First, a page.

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Shorinji Kempo
by Doshin So
Published: 1970
Publisher: Japan Publications, Inc. Tokyo
Abstract | Contents
from dust jacket Shorinji kempo is a martial art developed simultaneously with seated Zen meditation for the sake of both self-defense and health by the monks at the temple Shorinji in Hunan Province, China. It was first introduced to this temple by Bodhidharma, a sixth-century Indian monk who traveled to China to spread the Buddhist faith. A profoundly meditative martial regimen, Shorinji kempo was for many ages never taught to any but those who had entered the Buddhist priesthood. Though deeply imbued with the theory of calm in action-seated Zen meditation represents the calm, and kempo the action-Shorinji thought maintains that neither of these aspects of the whole can exist independently. Other martial arts, however, tend to overemphasize one or the other of these elements: in judo, the softer side of kempo is foremost; whereas karate stresses the powerful and violent. Only in Shorinji kempo are both facets given equal importance; therefore, a student having embarked upon a serious study of Shorinji will begin to sense its deep spirituality, will then begin to pursue its philosophy of action, and ultimately will set out on the fascinating path of spiritual training. Further more, since all Shorinji training requires the cooperative effort of two people, practicing its techniques encourages mutual respect, understanding, and growth. The true form of Shorinji kempo is a combination of the mighty spirit of benevolence that can, through human effort and the manifestation of the mystery of the forces of yin and yang, which are the meaning of heaven and earth and the reality of the cosmos, create a heaven on earth and the parallel pursuit of both calm meditation and active physical training. The ultimate aim of the pursuit of kempo is the Dharma spirit, the true object of Shorinji kempo faith. This book, written by the head of the Shirinji, Doshin So, is a classic embodiment of the strictest of training systems with the humanitarian love of the teachings of Kongo Zen. A thorough introduction to this important and ancient martial art, it combines detailed photographic explanations of all basic techniques with some of the profound philosophical truths of Shorinji thought. At the present time, the 800 Shorinji kempo training halls in Japan have a membership of over 300,000. In addition, it is being taught in colleges and high schools throughout the country. Probably the spiritual aspects of Shorinji kempo, which are both stronger and more appealing than those of other martial arts, have captured the hearts of young Japanese people. Unfortunately, however the international reputation of Shorinji kempo has heretofore rested on its importance in the early development of karate. This book, however, successfully establishes this important martial art in its own right. It is a vitally important work for all people interested in the truest meanings of Oriental self-defense and philosophy. About the author: Though Shorinji kempo, which traces its origins more than five thousand years to ancient India, experienced a long period of development in China, its present form is the result of the genius of the author of this book. Born in 1911, in Okayama Prefecture, the eldest son of a customs officer, Doshin So, upon the death of his father, was sent to live in Manucyhuria with his grandfather, who was an employee of the Manchurian Railroad. When he was only seventeen, however, his grandfather's death forced him to return to Japan under the patronage of Mitsuru Toyama, the founder of the ultrapatriotic Amur River Society (so-called Black Dragon Society) and a friend of So's grandfather. At that time, Japan was experiencing the effects of world depression and was as a result becoming involved in politics on the Asian mainland. In 1928, Doshin So returned to Manchuria, this time as a member of a secret organization. To facilitate his covert activities, he became a disciple of a Taoist priest who was also an executive of the Zaijari secret society and a master of the Byakurenmonken, a branch of kempo originating at the Shorinji. This was So's first contact with kempo, and though he began to practice it eagerly, in those days it was no more than a series of incoherent disorganized techniques. The assassination of Chang Tso-lin, a Chinese warlord acting more or less as a client of the Japanese but proving too nationalistic for some of the officers of the Japanese Kwantung Army, who had him put out of the way, intensified Japanese meddling in Manchuria and China and accelerated their plans to revive the defunct Manchu (Chi'ing) Dynasty. In his role as a secret agent, So was forced to travel widely to gather information for his organization, and this gave him the opportunity to meet masters of kempo of various kinds. As had been true of the Taoist priest under whom he had studied earlier, however, these men too know only a handful of techniques that lacked any kind of organization. But a trip to Peking brought young So into contact with the twentieth master of the north Shorinji Giwamonken School of Kempo, whose direct disciple he immediately became. Having resigned himself to the unhappy likelihood that he would be the last of the kempo head masters, this elderly man was overjoyed at finding an enthusiastic and skillful young follower. In a ceremony at the Shorinji Temple, in 1936, Doshin So was officially designated the successor of the leader of the north Shorinji School. In 1945, when the Russian Army entered Manchuria, Doshin So managed to escape through the help of Chinese secret society members; he was finally repatriated in 1946. The grim state of affairs in postwar Japan impressed him with the need of a restoration of morality and national pride and the creation of an entirely new human image. Regarding the Dharma spirit and the practice of kempo as means to achieve these ends, Doshin So completely revised, expanded, and systemized the many forms of kempo he had learned in China and thus created Shorinji kempo as it exists today.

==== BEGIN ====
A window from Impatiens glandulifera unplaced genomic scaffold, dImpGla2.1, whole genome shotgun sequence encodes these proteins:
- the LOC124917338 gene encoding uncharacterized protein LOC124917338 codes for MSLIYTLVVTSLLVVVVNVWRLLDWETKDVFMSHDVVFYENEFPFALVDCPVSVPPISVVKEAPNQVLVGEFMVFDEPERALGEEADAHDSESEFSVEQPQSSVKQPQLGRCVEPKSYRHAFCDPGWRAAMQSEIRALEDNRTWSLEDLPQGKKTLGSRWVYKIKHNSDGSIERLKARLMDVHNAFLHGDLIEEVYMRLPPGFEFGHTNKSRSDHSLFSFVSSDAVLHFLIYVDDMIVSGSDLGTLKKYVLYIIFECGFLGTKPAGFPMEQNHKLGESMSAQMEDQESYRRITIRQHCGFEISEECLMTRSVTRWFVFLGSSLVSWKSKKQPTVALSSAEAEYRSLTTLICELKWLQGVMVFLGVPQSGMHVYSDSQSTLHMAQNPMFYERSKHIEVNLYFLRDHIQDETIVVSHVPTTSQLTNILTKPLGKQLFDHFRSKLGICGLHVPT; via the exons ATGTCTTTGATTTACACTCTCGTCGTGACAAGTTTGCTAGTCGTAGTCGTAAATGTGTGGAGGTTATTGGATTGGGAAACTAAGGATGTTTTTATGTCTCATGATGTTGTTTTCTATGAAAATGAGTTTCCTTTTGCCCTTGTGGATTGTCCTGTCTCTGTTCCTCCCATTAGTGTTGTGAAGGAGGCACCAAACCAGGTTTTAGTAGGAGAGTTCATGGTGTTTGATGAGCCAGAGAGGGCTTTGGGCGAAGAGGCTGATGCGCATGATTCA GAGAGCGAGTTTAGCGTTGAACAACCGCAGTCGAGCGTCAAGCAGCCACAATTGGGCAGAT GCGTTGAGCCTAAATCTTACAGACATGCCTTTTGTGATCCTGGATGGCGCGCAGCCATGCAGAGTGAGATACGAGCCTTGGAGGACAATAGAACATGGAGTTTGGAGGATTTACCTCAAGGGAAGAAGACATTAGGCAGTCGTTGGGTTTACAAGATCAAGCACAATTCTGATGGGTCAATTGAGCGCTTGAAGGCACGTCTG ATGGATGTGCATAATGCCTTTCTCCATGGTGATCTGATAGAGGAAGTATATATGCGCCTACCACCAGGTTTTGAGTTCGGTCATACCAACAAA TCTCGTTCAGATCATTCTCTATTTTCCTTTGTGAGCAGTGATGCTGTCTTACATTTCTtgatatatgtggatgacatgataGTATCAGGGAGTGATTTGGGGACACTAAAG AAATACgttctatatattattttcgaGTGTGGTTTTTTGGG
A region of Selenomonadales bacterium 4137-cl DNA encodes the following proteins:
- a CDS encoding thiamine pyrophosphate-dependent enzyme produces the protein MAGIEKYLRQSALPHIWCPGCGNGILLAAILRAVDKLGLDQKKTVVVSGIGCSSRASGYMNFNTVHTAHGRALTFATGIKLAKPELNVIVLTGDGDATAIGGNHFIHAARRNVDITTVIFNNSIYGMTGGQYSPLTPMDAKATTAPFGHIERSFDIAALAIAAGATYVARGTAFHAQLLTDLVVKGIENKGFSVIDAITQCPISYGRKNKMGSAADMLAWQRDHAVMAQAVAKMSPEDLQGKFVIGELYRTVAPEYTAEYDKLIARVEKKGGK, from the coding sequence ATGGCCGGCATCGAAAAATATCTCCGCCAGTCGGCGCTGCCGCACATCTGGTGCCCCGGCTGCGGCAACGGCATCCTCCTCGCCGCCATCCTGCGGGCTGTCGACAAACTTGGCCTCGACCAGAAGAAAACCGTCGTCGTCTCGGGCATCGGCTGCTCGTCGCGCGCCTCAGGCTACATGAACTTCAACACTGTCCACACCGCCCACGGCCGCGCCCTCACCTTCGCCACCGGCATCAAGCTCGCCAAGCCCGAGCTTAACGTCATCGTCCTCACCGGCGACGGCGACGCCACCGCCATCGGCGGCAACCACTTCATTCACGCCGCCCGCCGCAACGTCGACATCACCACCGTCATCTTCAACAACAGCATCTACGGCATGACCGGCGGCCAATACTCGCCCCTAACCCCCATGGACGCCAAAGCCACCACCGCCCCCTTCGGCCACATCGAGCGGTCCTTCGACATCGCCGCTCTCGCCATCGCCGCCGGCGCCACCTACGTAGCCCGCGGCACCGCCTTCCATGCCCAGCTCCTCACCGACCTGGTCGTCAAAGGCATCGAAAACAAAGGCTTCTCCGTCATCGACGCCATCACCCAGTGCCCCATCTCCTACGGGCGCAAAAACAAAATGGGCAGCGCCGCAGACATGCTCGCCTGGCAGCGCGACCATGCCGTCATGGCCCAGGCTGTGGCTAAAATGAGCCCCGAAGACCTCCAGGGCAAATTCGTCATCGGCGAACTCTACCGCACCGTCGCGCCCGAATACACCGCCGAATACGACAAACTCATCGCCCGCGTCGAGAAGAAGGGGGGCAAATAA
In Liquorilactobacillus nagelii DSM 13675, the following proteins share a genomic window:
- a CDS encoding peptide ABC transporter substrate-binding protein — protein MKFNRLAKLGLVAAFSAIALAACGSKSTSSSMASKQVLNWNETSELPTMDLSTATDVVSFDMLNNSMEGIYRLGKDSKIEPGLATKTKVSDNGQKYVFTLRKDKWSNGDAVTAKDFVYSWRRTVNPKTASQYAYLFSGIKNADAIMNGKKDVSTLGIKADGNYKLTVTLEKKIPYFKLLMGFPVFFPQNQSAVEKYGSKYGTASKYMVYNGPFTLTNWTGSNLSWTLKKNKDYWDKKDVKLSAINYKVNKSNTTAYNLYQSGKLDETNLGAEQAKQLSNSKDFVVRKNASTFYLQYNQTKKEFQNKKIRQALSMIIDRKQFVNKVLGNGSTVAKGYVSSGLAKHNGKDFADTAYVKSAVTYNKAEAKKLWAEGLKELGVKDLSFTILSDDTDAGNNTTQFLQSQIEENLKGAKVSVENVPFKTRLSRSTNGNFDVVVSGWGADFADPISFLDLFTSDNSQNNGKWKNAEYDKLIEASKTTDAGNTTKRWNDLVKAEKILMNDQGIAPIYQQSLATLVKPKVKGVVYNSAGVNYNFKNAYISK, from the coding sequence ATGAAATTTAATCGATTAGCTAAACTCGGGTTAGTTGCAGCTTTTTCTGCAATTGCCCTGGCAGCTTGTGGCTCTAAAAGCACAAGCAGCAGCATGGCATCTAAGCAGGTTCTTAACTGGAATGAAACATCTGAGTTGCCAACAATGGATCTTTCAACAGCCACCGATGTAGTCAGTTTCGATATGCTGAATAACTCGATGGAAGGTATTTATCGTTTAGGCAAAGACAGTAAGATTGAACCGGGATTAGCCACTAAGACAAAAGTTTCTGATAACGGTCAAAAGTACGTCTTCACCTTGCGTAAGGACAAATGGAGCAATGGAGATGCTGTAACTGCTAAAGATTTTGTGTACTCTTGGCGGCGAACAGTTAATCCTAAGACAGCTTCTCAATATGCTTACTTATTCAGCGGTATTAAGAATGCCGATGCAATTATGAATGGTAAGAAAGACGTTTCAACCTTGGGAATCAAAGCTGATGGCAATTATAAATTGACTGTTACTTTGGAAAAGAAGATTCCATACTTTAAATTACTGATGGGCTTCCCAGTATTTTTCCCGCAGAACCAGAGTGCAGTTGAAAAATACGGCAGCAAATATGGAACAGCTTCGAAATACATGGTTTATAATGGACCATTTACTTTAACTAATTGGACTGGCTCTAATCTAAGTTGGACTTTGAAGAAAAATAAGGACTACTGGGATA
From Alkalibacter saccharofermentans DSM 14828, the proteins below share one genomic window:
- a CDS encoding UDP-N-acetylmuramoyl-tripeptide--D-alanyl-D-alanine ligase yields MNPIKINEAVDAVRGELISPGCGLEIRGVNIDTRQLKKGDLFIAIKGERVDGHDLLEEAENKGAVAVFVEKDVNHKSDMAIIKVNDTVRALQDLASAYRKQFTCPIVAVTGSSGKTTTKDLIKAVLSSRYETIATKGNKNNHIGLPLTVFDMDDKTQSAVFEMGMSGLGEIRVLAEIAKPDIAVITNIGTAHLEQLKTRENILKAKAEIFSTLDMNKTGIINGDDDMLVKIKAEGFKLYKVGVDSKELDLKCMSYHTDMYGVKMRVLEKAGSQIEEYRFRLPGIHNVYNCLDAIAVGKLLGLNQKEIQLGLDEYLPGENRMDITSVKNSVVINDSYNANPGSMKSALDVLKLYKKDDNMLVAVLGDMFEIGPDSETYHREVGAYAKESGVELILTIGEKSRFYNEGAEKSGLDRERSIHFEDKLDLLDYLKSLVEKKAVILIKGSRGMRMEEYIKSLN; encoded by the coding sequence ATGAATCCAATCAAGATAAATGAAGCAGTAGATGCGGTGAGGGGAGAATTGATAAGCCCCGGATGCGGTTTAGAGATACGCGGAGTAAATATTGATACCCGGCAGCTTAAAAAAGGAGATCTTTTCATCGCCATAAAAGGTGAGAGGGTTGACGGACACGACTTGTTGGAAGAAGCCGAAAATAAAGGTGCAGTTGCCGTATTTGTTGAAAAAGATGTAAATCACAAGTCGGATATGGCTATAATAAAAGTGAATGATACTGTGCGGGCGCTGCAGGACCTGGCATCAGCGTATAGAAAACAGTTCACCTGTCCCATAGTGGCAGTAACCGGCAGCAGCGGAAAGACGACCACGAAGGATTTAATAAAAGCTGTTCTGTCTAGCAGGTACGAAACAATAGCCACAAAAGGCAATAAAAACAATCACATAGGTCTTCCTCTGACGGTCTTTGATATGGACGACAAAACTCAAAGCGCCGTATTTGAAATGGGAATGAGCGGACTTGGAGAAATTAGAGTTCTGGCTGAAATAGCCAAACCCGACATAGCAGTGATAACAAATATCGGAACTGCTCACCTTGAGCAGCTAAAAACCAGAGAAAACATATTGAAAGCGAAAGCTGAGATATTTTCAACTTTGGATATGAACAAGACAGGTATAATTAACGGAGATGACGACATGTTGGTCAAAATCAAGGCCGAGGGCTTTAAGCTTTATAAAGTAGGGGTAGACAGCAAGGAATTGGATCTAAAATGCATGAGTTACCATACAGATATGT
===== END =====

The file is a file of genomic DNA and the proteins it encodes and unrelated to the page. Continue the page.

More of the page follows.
contents Preface Part 1 Background Chapter 1 History Chapter 2 philosophy--The philosophy of Kongo-zen; What is Shkorinji kempo?; Teachings of Shorinji kempo; Other complementary practices; Shorinji kempo and the future Part 2 Goho: positive skystem Chapter 3 basic techniques Stances--Gassho-gamai (salutation stance); Kesshu-gamae (clasped-hand stance); Kaishoku-chudan-gamae (clenched-fist stance); Ichiji-gamae (flat-hand stance); Chkudan-gamae (preparatory stance); Hasso-gamae (open-palm stance); Taiki-gamae (defense preparation stance); Fukko-gamae (kneeling stance) Footwork--Sashidomi-ashi (straight step); Sashikae-ashi (cross-over step); Renoji-dachi (open-L step); Chidori-ashi (side step) Body movements--Kaishin (step dodge); Yoko-furumi (side dodge); Sorimi (backward dodge); Hikimi (pull-in dodge); Ryushi (circular dodge); Tobi-sagari (sliding retreat); Mae-udemi (forward breakfall); Ushiro-ukemi (backward breakfall); Daisharin (cartwheel); Zen-tankan (full turn); Han-tenkan (half turn) Blocks--Uwa-uke (upward block); Shita-uke (downward block); Uchi-uke (inward block); Soto-uke (outward block); Uchiage-uke (overhead block); Oshi-uke (push block); Harai-uke (swing block); Yoko-juji-uke (cross-hand block); Hangetsu-uke (crescent block); Ken-uke (fist block); Hasami-uke (scissors ablock) Thrusts--Seikin (fist); Kihon-zuki (basic thrust); Jun-zuki (shokrt thrust); Gyaku-zuki (long thrust); Kagi-zuki (hook thrust); Uraken-uchi (reverse-fist thrust); Shuto-giri (knife-hand thrust); Uchi-wanto-uchi (inside forearm thrust); Soto-wanto-zuki (outside forearm thrust); Kumade-zuki (bear-paw thrust); Furi-zuki (swing thrust); Hiji-uchi (elbow thrust) Kicks--Kihon-geri (basic kick); Jun-geri (short kick); Gyaku-geri (long kick); Mawahi-geri (swing kick); Sokuto-geri (side kick); Ushiro-geri (back kick); Kinteki-geri (groin kick); Tobi-geri (leap kick) Chapter 4 techniques Giwaken--Giwaken I (single form); I (pair form); II (single form) Tenchiken--Tenchiken I (single form & pair form); II (single & pair form); III (single form); IV (single form) Nioken--Ryusui-geri (circular-dodge kick); Uwa-uke-zuki (upward-block thrust); Uchiage-zuki (overhead-block thrust); Uchiage-geri (overhead-block kick); Uchi-uke-zuki (inward-block thrust); Uchi-uke-geri (inward-block-kick); Soto-kuke-zuki (outward-block thrust); Soto-uke-geri (outward-block kick); Oshi-uke-zuki (push-block thrust); Kaishin-zuki (step-dodge thrust); Kusshin-zuki (drop-dodge thrust); Kusshin-geri (drop-dodge kick); Uchiage-yoko-kagi-zuki (overhead-block side-hook thrust) Sangoken--Harai-uke-geri (swing-block kick); Shita-uke-geri (downward-block kick); Juji-uke-geri (crossed-hand-block kick) Tennoken--Tennoken I, II, III Chioken--Chioken I Part 3 Huho: Passive system Chapter 5 basic techniques Basic defense teachniques--Kagite-shuho (locked-hand defense); Tsuitate-shuho (locked-hand defense); Sankaku-shuho (traingular defense) Basic twisitng techniques--Gyaku-gote (reverse twist); Okuri-gote (pull twist); Oshi-gote (push twist); Juji-gote (drop-elbow twist); Konoha-gaeshi (uplift-elbow twist) Basic eluding techniques--Kote-nuki (outward-elbow draw); Yori-nuki (vertical forearm draw); Tsuki-nuki (lowered-hand draw); Maki-nuki (wrap-around draw); Oshi-nuki (push draw); Juju-nuki (drop-elbow draw); Gassho-nuki (open-palm draw); Nidan-nuki (two-stage draw); Kiri-nuki (under-cut draw); Sankaku-nuki (triangular draw); Kirikaeshi-nuke (vertical-drop draw); Johaku-nuki (vertical-drop draw); Oshikiri-nuki (two-opponent draw); Chapter 6 techniques Twisitng techniques--Gyaku-gote (reverse twist); Maki-gote (reverse twist); Okuri-yubi-gatame (thumb twist); Okuri-gote (pull twist); Konoha-okuri (uplift-elbow twist); Kotemaki-gaeshi (push twist); Hiji-nuki-mae-tembin (elbow twist); Juji-gote (drop-elbow twist); Eri-juji (lapel drop-elbow twist); Ude-maki (circular twist); Kiri-gote (press twist) Throwing techniques--Gyakute-nage (reverse throw); Ippon-se-nage (cartwheel throw); Uwa-uke-nage (upward block throw); Kote-nage (swing throw); Hangetsu-kubi-nage (neck throw); Katate-nage (one-hand throw); Ryote-kan-nage (two-hand throw); Kirikaeshi-nage (underhand throw); Omote-nage (forward throw); Bukkotsu-nage (throat throw) Pinning techniques--Ude-juji-gatame (cross-arm hold); Tate-gassho-gatame (arm-twist pin); Ura-gatame (shoulder hold); Sekoshi-ichiji-gatame (step-over hold); Kan-gatame (kneeling hold) Part 4 applications Chapter 7-Embu: dual form Embu I, II, III Chapter 8 self-defense techniques Ryaku-juji-gote (abbreviated ddrop elbow draw) Johaku-dori (upper-arm draw) Katamuna-otoshi (one-shoulder drop) Gyaku-gote (reverse twist) Yahazu-nage (elbow-thrust throw) Sode-maki-gaeshi (under wrap-around draw) Glossary of technical terms Index